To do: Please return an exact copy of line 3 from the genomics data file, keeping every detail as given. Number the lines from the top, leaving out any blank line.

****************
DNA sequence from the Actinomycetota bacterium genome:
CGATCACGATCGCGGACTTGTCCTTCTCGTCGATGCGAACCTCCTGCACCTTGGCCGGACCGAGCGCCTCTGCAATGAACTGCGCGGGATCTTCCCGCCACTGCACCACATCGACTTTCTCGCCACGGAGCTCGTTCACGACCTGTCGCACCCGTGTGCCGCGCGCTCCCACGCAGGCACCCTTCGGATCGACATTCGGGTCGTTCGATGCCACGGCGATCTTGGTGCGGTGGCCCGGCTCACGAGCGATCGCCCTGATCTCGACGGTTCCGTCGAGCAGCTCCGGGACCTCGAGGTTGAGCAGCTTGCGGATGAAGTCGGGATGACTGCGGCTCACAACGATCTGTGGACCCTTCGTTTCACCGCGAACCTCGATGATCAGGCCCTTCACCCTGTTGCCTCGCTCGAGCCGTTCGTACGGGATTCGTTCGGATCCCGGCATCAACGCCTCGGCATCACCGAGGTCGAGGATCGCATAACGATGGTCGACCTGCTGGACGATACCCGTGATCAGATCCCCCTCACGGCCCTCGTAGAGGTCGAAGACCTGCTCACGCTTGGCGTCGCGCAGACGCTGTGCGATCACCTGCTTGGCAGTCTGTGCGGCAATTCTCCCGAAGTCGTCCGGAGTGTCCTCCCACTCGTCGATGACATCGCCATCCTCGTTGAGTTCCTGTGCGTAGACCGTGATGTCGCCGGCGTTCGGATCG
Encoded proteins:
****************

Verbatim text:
Encoded proteins: